Weather, geography, population growth and energy consumption all play roles in the ongoing air pollution problem in New Delhi, according to a newly released study.
The combination elevates the concentrations of air pollutants, including ultra-fine particles which are the most harmful to human health, and contributes to thousands of deaths per year, said Dr. Prashant Kumar of the University of Surrey. His team's study was published in the Journal Atmospheric Environment.
New Delhi has the worst air pollution of any city in the world, according to the World Health Organization. Worldwide, air quality is poorest in the Eastern Mediterranean and Southeast Asian regions, followed by the Latin American and African countries, the WHO said.
"Given the complexity of sources and the influence of meteorology and influx from peripheral areas, Delhi's pollution cannot be managed independently only on a city-wide scale but requires an integrated approach including the adjacent peripheral regions," Kumar said.
The geography may play one of the biggest factors in the pollution problem, Kumar said.
"The geography of Delhi results in the advection of air, or large-scale movement in the atmosphere, into the city from the surrounding areas, which can sometimes be significantly more polluted than the city centre itself," he said. "As a land-locked megacity, there are limited avenues for the flushing of polluted air out of the city, or its replacement with air from relatively unpolluted marine regions, which means that atmospheric transport from all directions, is likely to add to inner-city pollution."
Under strong areas of high pressure, air masses can become stagnant with no flow thus trapping pollution in valleys or under inversions, AccuWeather Senior Meteorologist Jason Nicholls said.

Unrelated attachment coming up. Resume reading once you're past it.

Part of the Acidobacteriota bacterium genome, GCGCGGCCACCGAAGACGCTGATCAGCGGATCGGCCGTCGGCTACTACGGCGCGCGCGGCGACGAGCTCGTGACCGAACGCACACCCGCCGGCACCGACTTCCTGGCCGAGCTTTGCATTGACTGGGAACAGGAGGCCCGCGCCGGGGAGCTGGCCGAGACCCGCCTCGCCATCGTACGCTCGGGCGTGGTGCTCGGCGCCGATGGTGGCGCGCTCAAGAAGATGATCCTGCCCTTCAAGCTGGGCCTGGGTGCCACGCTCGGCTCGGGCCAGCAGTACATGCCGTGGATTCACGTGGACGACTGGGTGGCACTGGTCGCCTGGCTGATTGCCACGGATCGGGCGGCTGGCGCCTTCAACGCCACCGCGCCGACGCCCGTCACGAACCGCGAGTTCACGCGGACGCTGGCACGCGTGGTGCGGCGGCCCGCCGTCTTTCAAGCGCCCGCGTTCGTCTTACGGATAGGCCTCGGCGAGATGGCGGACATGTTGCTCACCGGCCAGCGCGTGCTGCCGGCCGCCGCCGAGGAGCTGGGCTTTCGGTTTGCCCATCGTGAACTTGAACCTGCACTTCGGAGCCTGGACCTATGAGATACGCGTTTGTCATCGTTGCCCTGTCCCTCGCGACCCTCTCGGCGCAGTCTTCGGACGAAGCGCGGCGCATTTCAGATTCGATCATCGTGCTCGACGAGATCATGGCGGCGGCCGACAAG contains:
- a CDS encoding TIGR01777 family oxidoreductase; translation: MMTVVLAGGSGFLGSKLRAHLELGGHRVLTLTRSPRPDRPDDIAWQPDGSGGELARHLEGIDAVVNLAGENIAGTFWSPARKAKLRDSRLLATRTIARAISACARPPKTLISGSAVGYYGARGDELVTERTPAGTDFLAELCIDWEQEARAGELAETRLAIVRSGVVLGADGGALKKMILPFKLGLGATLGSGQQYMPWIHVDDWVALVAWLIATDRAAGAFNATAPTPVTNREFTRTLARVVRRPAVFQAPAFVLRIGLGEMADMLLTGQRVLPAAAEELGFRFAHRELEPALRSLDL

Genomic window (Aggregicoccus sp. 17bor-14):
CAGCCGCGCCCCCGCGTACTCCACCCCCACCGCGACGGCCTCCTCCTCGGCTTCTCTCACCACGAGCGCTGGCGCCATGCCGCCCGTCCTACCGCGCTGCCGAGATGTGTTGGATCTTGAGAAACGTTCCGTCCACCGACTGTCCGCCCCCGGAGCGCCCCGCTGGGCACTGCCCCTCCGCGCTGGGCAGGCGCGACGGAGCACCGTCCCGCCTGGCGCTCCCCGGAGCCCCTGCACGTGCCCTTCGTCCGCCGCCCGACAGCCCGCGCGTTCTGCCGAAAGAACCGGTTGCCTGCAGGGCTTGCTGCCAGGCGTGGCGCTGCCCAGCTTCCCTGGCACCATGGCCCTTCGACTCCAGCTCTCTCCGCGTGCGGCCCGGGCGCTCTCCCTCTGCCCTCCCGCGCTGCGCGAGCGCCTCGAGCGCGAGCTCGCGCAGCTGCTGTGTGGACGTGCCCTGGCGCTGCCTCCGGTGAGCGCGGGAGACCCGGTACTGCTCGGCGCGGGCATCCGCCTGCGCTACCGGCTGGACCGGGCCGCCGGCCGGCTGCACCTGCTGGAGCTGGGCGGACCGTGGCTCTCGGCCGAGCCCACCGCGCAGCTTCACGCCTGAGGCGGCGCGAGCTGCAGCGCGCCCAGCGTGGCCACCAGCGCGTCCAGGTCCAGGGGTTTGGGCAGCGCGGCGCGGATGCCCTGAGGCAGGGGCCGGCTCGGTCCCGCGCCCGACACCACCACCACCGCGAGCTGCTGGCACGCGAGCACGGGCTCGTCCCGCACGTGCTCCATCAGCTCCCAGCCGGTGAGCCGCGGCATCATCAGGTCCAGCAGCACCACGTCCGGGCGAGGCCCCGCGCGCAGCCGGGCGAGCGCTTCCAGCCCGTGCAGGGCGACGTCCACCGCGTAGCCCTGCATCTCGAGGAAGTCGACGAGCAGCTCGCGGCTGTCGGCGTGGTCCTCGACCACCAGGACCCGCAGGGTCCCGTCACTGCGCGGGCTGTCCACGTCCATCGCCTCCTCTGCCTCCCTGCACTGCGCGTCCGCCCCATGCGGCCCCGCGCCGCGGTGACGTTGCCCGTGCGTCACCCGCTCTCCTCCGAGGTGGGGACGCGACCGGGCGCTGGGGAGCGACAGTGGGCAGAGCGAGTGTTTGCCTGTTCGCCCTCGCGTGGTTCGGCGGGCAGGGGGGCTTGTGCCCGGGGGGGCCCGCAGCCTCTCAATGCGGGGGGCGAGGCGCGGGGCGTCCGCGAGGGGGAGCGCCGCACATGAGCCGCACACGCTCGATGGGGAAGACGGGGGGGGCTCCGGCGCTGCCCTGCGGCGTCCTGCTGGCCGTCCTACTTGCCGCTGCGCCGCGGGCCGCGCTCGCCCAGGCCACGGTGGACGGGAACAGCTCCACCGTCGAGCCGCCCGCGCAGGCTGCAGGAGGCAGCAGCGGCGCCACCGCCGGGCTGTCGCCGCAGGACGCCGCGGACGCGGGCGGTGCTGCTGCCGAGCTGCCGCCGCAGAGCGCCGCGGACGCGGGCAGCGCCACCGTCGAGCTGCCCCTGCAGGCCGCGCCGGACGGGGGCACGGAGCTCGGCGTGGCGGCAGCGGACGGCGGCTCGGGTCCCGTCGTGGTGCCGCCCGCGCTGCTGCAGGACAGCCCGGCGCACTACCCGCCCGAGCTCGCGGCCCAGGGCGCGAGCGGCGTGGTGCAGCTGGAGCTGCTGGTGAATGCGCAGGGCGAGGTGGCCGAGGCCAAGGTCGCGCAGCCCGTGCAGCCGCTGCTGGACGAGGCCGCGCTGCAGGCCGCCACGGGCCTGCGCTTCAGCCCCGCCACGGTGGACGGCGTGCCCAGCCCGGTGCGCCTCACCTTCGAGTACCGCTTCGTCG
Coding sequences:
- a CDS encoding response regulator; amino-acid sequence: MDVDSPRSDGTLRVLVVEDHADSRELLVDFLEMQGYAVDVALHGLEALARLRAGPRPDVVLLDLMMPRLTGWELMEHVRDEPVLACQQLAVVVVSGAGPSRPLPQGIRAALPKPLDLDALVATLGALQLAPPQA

An inversion occurs when temperatures rise with height from the surface to a few thousand feet, Nicholls said. Temperatures normally cool with height.
"Given the big valley across northern India, it is commonplace during the winter months for New Delhi and areas within the valley to become trapped under an inversion for several weeks at a time," Nicholls said. "This results in a prolonged period of foggy and smoggy weather in these areas. Aside from brief breaks, it is not uncommon for this foggy/smoggy pattern to persist for a month or more during the winter and early spring."
While the air pollution problem is complicated and aggravated by some factors out of human control, there are some ways to deal with the issue.
"Simple remedies such as 'greening' unpaved roadside areas through a natural or artificial grass canopy could possibly help in limiting coarse dust particles during dry and windy seasons," Kumar said. "Natural measures, such as the development of wetlands and trees, are also effective."
"There is also a cultural context here," he said. "Even the best science and technology will not succeed in reducing emissions and improving air quality if it is not considered in a broader framework of economic development of the country, rising awareness of public health risks and a change in attitudes and regulation towards poor quality fuels. It is a complicated, pick-and-mix of problems that will prove difficult to combat without innovative, encompassing and quick action."